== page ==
Sashaying across the stage is a sultry, dark-haired woman, wearing a black latex bodysuit.
Resembling a modern-day pinup girl, she winks seductively at the audience, responding with an innocent “bless you” to anyone who approaches her.
Moments later, a red curtain opens to reveal Cherry Pitz, a petite, pink-haired lady wearing a garter belt, a corset and thigh-high stockings, who introduces herself as the childhood friend of Carrie White, the main character in Stephen King’s 1974 novel, “Carrie.”
And so it goes as WAG had its first encounter with “nerdlesque.” This growing subculture of burlesque captures the geekier side of striptease. Still sexy, still witty and still all in good fun, nerdlesque is often compared with the likes of fan fiction, in which online writers bring together historical figures, literary, movie and TV characters or celebrities in new, often romantic or erotic ways. (“Fifty Shades of Grey” began as fan fiction spun off of the “Twilight” series.) In nerdlesque, performers impersonate characters from books, movies or video games in provocative, playful ways that preserve the edginess of traditional burlesque.
With Valentine’s Day on its way, we thought, What better way to get our (creative) juices flowing than with an evening of curvaceous bodies, hokey jokes and Stephen King? In tribute to the master of horror, Hotsy Totsy Burlesque unveiled a most seductive show at The Slipper Room in Manhattan that abounded with King-ian references and macabre motifs — for the nerd with a wild side.
“We’ve fallen. We can’t get up. We like it that way,” says Cyndi Freeman, the founder of Hotsy Totsy Burlesque who plays Cherry Pitz, as she humorously opens the show.
Freeman and co-producer Joe the Shark (Joseph Naftali) are no novices to the form. The “home for wayward girls and fallen women,” as Freeman refers to the company, has produced shows that riff on the “Star Wars” and “Harry Potter“ series, HBO’s “Game of Thrones,” FX’s “American Horror Story,” and, recently, BBC’s “Doctor Who.”
It’s all done with a ton ’tude as the performers’ bodies don’t resemble stick-thin runway models or fitness athletes, but regular people, who are comfortable in their own skin. They range from thin to curvaceous, petite to tall, with slim waists and/or broad hips, though they all share a distinct sense of sexuality that is both admirable and enticing.
On this particular evening, Freeman guides the audience through her “reunion” with Carrie, who is visiting Cherry’s hometown of Nowheresville. Cherry explains that the two had lost touch after Carrie “miraculously” survived the devastating prom night fire. During Carrie’s first trip to New York, Cherry can’t seem to figure out why tragedy follows her beloved friend like a dark cloud. Or why every time Carrie is angry — which is conveyed through blazing eyes and eerie background music — those around her become physically distressed.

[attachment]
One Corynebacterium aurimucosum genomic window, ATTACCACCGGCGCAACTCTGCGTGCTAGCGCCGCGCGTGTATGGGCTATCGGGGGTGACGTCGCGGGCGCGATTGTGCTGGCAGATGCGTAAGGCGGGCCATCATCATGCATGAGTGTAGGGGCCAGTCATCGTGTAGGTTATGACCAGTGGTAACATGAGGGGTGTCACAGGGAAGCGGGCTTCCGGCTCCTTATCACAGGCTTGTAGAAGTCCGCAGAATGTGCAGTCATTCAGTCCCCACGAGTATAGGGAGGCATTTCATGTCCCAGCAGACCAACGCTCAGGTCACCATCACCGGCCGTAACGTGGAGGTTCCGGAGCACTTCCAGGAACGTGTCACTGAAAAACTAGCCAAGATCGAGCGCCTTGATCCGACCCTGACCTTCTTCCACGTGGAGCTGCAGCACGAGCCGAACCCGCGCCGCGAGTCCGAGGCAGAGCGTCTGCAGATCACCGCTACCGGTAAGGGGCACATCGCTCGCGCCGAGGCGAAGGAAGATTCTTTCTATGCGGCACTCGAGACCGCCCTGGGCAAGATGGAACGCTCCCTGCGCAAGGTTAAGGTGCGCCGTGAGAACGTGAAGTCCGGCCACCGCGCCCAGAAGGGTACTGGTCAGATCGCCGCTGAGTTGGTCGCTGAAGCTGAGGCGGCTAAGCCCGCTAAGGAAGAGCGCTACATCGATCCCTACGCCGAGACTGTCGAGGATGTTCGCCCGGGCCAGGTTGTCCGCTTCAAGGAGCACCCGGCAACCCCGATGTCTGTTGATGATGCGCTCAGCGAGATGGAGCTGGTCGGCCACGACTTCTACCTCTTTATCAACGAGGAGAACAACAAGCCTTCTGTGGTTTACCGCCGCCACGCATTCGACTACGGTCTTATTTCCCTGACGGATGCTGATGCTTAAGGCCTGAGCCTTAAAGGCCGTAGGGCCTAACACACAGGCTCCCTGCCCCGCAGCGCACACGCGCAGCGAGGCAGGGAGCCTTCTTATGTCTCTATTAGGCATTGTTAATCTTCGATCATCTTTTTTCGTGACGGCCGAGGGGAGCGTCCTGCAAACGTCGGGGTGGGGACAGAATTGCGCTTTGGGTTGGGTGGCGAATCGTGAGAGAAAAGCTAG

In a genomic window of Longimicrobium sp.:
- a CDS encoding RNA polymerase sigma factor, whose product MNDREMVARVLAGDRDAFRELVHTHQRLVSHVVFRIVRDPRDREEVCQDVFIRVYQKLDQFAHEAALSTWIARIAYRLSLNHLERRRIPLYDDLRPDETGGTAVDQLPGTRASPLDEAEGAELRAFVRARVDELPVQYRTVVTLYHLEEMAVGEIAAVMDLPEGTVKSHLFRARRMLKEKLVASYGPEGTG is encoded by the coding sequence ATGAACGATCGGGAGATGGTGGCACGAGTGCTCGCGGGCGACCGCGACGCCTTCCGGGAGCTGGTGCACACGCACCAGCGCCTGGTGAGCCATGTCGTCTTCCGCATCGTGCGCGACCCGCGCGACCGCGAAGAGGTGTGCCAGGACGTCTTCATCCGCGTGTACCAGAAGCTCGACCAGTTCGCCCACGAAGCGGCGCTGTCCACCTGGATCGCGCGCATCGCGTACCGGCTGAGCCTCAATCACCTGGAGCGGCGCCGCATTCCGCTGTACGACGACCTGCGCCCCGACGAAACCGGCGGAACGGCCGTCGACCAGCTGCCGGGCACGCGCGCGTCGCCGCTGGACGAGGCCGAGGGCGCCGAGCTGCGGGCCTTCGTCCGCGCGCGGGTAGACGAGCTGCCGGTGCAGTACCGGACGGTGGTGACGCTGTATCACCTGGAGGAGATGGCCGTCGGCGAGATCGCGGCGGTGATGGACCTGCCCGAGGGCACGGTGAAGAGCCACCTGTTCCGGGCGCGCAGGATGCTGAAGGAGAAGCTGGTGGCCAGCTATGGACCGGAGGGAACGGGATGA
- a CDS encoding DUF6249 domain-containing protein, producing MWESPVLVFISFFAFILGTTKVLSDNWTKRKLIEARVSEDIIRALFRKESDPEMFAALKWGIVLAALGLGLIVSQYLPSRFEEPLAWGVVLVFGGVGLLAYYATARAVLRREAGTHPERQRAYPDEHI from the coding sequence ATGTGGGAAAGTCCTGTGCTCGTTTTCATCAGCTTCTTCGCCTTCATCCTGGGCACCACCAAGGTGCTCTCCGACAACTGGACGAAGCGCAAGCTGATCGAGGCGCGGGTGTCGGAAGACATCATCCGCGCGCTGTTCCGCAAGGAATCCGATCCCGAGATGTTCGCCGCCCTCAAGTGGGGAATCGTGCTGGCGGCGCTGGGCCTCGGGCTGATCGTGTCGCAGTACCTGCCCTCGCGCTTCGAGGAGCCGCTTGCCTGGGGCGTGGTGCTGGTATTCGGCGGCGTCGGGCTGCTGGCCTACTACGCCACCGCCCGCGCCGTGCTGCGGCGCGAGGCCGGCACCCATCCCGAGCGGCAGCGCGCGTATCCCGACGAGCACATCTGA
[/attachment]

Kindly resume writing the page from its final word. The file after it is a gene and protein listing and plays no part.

The curtain closes, a nun-turned dominatrix appears and subsequent scenes reference other works by King. As a testament to “Misery,” a woman aggressively reads while conducting a striptease, alluding to the 1987 novel of a fan (played by Oscar winner Kathy Bates in the movie) who rescues her favorite author from an accident, only to hold him captive. Following is an ode to “Something to Tide You Over,” a segment of the 1982 film, “Creep Show.” The scene introduces a male performer who tries to escape the grips of a ghastly sea monster, eventually succumbing to his advances – but not until he asks permission first. The most disturbing scene recalls “It,” where a lively performer hops around the stage with bulging eyes and an overactive tongue, dressed in a clown costume – where she hides (fake) insects and body parts. Of course, no Stephen King tribute would be complete without “The Shining,” during which a woman – who wears a purposely perplexed expression – impersonates main character Wendy Torrance (played in the movie by Shelley Duvall), who is persuaded to strip by her son’s imaginary friend, Tony. Appropriately written on her bum in sparkly red glitter is “Redrum” – “murder” spelled backward. Cherry then steps in, dedicating her performance to Carrie’s late cat, ending with a scene inspired by the ’83 novel “Pet Sematary.”
In addition to the fascinating performance, the show involved the audience in a raffle to win Stephen King memorabilia. An artist sketched the onstage activity, allowing guests to treasure their nerdlesque experience for just $20, while the alluring ambiance of The Slipper Room — with its crimson-colored walls, soft lighting and a vintage feel — turned the evening into an erotic valentine.